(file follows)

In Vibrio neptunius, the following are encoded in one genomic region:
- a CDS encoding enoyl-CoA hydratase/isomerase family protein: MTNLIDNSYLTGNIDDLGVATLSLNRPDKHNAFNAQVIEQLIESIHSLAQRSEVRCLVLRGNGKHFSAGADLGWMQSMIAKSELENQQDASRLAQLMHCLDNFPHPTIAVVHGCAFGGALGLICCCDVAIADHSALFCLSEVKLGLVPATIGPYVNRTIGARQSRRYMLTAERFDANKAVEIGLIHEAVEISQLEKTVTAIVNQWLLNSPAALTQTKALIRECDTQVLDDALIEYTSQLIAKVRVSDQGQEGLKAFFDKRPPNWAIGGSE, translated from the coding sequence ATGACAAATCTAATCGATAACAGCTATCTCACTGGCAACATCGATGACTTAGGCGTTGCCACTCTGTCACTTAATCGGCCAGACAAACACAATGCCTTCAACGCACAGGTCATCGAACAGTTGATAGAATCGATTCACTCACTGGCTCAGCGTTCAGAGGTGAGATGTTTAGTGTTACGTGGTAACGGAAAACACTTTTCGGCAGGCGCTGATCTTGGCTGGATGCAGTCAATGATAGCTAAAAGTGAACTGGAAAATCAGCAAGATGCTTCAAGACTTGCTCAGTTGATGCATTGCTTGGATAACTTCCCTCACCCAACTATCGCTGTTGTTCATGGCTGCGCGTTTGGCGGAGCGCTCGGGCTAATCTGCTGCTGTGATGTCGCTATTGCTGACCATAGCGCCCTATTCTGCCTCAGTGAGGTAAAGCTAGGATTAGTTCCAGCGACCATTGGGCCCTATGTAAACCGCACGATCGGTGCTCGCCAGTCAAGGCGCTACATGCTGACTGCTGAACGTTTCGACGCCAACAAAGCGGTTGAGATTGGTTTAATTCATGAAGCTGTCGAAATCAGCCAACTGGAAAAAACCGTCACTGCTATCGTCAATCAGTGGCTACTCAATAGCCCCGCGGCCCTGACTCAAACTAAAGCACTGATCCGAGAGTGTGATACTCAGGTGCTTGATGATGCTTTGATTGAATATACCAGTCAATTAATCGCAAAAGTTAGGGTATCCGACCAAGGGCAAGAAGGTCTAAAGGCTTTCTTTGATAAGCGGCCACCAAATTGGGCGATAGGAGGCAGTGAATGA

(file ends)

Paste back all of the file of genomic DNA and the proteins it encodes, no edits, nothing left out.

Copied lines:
In Vibrio neptunius, the following are encoded in one genomic region:
- a CDS encoding enoyl-CoA hydratase/isomerase family protein: MTNLIDNSYLTGNIDDLGVATLSLNRPDKHNAFNAQVIEQLIESIHSLAQRSEVRCLVLRGNGKHFSAGADLGWMQSMIAKSELENQQDASRLAQLMHCLDNFPHPTIAVVHGCAFGGALGLICCCDVAIADHSALFCLSEVKLGLVPATIGPYVNRTIGARQSRRYMLTAERFDANKAVEIGLIHEAVEISQLEKTVTAIVNQWLLNSPAALTQTKALIRECDTQVLDDALIEYTSQLIAKVRVSDQGQEGLKAFFDKRPPNWAIGGSE, translated from the coding sequence ATGACAAATCTAATCGATAACAGCTATCTCACTGGCAACATCGATGACTTAGGCGTTGCCACTCTGTCACTTAATCGGCCAGACAAACACAATGCCTTCAACGCACAGGTCATCGAACAGTTGATAGAATCGATTCACTCACTGGCTCAGCGTTCAGAGGTGAGATGTTTAGTGTTACGTGGTAACGGAAAACACTTTTCGGCAGGCGCTGATCTTGGCTGGATGCAGTCAATGATAGCTAAAAGTGAACTGGAAAATCAGCAAGATGCTTCAAGACTTGCTCAGTTGATGCATTGCTTGGATAACTTCCCTCACCCAACTATCGCTGTTGTTCATGGCTGCGCGTTTGGCGGAGCGCTCGGGCTAATCTGCTGCTGTGATGTCGCTATTGCTGACCATAGCGCCCTATTCTGCCTCAGTGAGGTAAAGCTAGGATTAGTTCCAGCGACCATTGGGCCCTATGTAAACCGCACGATCGGTGCTCGCCAGTCAAGGCGCTACATGCTGACTGCTGAACGTTTCGACGCCAACAAAGCGGTTGAGATTGGTTTAATTCATGAAGCTGTCGAAATCAGCCAACTGGAAAAAACCGTCACTGCTATCGTCAATCAGTGGCTACTCAATAGCCCCGCGGCCCTGACTCAAACTAAAGCACTGATCCGAGAGTGTGATACTCAGGTGCTTGATGATGCTTTGATTGAATATACCAGTCAATTAATCGCAAAAGTTAGGGTATCCGACCAAGGGCAAGAAGGTCTAAAGGCTTTCTTTGATAAGCGGCCACCAAATTGGGCGATAGGAGGCAGTGAATGA